Another useful (a bit more advanced) command, if you are familiar with your network IP addressing, is the "tracert" command ("traceroute" in linux) which will essentialy show the path (routing hop) taken by a packet from the computer from which you entered the command to the destination device. Its usage is similar to the ping command, e.g. tracert X.X.X.X, where X is the mount's IP address (wired or wireless). Some routers/firewalls might block this request though and you only get a series of *** + a timeout message, instead of actual routing hop IP addresses, which won't help you much. If you have a "flat" network architechture or only one routing instance, it will only return the destination lP address which won't help you much either (see example below).
If it goes through however, it will help identify up to which routing network component (switch, router, access point, etc.) communication is achieved properly by returning a series of IP addresses through which packets need to go through to their destination, as well as the round-trip time between hops. Over modern wired ethernet links, expect values below 100ms. Over wireless links, it can go much higher depending on multiple factors, but I'd say below 150-200ms on average would be acceptable (but not particularly good). Over those figure, you possibly have a bottleneck somewhere or a failling network component. BTW that command can even be used over the internet with domain names. Example below is between my computer and google.ca. The last line shows the destination IP address of one of the servers hosting the domain google.ca. Lines 1-8 shows the routing instances every data packet has to come across to reach that google server from my computer.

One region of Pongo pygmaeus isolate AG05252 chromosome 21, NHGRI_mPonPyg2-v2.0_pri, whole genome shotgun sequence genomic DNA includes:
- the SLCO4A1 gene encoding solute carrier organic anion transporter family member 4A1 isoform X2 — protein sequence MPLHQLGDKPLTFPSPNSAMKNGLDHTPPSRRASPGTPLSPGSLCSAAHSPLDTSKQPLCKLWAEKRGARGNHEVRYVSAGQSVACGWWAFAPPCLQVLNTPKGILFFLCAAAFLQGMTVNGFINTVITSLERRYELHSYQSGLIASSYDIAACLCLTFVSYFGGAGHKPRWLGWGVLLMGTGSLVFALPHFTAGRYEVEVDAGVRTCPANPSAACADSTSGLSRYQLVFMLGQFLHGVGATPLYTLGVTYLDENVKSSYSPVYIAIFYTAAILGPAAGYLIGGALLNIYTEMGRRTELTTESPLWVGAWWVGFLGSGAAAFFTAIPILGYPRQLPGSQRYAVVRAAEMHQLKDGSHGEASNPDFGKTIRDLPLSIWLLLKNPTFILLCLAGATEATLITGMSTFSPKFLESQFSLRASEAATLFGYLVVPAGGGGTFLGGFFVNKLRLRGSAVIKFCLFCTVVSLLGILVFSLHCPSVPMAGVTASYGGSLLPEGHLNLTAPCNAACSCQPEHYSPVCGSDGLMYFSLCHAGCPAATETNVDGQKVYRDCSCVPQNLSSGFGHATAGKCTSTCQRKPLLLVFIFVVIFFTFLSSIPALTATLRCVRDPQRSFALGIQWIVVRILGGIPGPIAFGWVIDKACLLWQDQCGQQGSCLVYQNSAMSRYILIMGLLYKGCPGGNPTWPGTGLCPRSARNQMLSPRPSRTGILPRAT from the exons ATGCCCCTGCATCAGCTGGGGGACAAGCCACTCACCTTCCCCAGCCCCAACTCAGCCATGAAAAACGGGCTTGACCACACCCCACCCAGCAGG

Note that the fact that the mount is not responsive from either interfaces (Ethernet and WiFi) at the same time is also a clue the problem comes from a common source to both, hence probably not coming from the wireless Access Point.